About 300 troubador texts survive and demonstrate the variety of styles and subject matter covered by these artists within the general conventions of courtly love and codes of chivalric behaviour.

bertrand de Born

Bertrand de Born as a knight from a C13th chansonnier

 

Here are the opening lines of Bernart de Venadorn’s song:

Can vei la lauzeta mover
When I see the lark display

His wings with joy against the day,

Forgetting, fold then fall away,

As sweetness to his heart makes way,

Such great envy then invades

My mind: I see the rest take fire,

And marvel at it, for no way

Can my heart turn from its desire.

 

Ah, I so dearly wished to know

Of love, yet so little learn,

For I cannot keep from loving her

Who will not have me, though I burn.

She stole my heart, and all of me,

And she herself, and worlds apart;

Lacking herself, now nothing’s left

But longing and the willing heart.

220px-BnF_ms._12473_fol._15v_-_Bernart_de_Ventadour_(1)

Bernart de Ventadorn

 

Beyond the poetic conventions of courtly love, the cultural changes which took place in Occitania had a profound effect on the status of high born ladies at the courts where this music was sung and composed. Not only were women courted and sighed over, they were also projected to a higher level than they had previously enjoyed in Christian culture. Bernart de Ventadorn’s work shows the duality of male attitudes to women at this time. His female characters are elevated to the status of divine agents at one moment and then compared to Eve and reduced to temptresses the next. (Wilhelm, James J. “Lyrics of the Middle Ages” (46).)

St Bernard of Clairvaux was a passionate advocate for the particular veneration of the Virgin Mary and this emphasis on her role as mother and divine intercessor combined with the conventions of the troubadors allowed women to be ‘adored’ and valued in a new way but also elevated to an almost ‘mystical’ level. This seems at odds with the real power and authority which the vast majority of women enjoyed in their own lives yet there are many notable examples of women during this period who exercised considerable influence over their lands and husband’s domains, administered estates, engaged in diplomacy and acted as ambassadors and intercessors and even led the defence of castles and strongholds like Sybilla of Jerusalem against Saladin’s forces. Their abilities and competence were less open to question if they exercised or held power in the name of a male relative, whether that be a husband or son until he reached manhood, the real problem seeming to be any attempt to hold power in their own right and it was a constant battle for these women to receive acknowledgement of their achievements but they were there as players in the game of international politics and diplomacy as well as running religious foundations and acting as patrons to the arts in all forms.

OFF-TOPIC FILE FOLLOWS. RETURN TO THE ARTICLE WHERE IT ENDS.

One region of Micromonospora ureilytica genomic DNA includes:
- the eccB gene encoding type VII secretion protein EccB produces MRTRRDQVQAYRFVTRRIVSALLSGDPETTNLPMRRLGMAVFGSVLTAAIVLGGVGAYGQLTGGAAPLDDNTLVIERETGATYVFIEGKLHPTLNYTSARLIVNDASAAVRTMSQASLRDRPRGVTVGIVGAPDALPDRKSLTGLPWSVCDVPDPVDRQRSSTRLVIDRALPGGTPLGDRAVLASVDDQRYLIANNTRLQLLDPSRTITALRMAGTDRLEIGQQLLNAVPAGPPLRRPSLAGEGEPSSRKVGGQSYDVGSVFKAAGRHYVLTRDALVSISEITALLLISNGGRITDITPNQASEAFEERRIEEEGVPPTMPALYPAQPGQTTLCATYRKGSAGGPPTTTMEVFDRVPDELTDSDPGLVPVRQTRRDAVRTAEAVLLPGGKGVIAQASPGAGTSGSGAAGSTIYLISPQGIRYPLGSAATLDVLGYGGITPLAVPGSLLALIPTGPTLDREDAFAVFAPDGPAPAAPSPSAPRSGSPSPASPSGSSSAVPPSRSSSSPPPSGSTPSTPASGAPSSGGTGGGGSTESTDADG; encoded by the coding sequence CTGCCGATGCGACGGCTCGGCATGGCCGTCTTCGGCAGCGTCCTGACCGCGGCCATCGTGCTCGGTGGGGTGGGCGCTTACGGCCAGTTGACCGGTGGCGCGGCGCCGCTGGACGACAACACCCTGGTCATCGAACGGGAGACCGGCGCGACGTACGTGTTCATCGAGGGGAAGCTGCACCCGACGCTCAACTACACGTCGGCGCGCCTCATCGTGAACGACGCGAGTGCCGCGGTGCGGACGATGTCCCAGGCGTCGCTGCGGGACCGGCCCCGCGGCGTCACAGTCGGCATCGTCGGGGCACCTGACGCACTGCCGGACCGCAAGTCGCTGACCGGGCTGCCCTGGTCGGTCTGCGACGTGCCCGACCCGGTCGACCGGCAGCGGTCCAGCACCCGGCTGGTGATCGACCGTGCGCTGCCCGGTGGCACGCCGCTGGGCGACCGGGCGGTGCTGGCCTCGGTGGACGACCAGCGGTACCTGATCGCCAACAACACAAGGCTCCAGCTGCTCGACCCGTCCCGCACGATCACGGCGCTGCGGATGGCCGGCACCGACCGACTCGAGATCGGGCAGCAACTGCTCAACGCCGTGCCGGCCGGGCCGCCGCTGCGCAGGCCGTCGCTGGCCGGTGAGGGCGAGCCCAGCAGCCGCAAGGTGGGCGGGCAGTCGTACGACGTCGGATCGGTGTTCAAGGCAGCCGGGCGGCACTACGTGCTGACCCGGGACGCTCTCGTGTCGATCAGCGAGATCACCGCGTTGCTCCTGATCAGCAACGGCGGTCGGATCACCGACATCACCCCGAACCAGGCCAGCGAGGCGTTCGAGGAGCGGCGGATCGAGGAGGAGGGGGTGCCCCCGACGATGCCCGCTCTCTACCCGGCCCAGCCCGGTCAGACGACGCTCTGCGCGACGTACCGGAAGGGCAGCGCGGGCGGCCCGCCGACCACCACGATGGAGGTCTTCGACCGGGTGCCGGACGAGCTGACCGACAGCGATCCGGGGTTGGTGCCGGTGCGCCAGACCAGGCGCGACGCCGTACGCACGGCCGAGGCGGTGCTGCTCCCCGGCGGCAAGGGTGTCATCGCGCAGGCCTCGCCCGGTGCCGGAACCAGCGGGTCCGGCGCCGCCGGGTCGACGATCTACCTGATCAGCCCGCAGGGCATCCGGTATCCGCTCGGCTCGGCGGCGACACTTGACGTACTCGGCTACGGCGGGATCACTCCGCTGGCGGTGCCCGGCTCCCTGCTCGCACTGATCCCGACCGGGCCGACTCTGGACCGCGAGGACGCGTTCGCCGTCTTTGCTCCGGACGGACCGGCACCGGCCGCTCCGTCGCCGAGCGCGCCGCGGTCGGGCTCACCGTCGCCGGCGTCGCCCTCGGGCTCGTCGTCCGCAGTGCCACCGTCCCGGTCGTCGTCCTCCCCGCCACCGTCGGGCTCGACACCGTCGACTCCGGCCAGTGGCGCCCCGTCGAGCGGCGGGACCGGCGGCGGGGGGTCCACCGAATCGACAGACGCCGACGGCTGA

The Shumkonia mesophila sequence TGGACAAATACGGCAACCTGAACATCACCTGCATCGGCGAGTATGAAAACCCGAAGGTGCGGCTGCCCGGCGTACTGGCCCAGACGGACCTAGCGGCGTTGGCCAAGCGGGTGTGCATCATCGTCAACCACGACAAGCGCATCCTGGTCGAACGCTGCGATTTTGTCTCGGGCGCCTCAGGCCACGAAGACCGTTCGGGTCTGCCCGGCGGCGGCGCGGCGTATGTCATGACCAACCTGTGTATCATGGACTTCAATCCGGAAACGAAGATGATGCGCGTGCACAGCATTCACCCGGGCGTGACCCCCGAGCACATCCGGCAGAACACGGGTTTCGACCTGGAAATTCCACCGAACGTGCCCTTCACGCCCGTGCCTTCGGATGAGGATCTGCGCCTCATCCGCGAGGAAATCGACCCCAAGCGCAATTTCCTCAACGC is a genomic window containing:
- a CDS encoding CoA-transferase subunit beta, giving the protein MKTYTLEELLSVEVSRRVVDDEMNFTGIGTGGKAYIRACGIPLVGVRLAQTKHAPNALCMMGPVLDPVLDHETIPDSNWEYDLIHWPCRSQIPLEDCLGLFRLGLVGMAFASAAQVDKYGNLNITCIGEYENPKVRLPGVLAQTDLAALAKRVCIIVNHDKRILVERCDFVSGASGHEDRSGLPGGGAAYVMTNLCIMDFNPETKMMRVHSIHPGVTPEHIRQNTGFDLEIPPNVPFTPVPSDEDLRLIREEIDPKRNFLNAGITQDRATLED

B de Dia

Beatriz de Dia

 

Eleanor of Aquitaine was the most notorious and powerful women of her age and she was also a patron of troubador culture at her courts across Aquitaine and also in France and England during her marriages to Louis VII and Henry II. As the grand-daughter of William IX of Aquitaine she grew up emmersed in the culture of the troubadors and her eldest dauighter Marie of Champagne also became a particular patron of troubadour culture.

Aristocratic ladies were not only patrons but also might become Troubairitz themselves. The most famous of these was Beatriz de Dia, Countess of Dia and married to Guillem de Poitiers, Count of Viennois. She made little secret of her illicit passion for Raimbaut d’ Orange and her song ‘A Chantar m’er de so qu’eu no volria‘ is the only surviving score for a troubairitz though some of their lyrics have survived. The score is found in Le manuscript di roi, a collection of songs copied circa 1270 for Charles of Anjou, the brother of Louis IX.

Estat ai en greu cossirier

I’ve been in great distress of mind,

About a knight whom I possessed,

How I’ve loved him to excess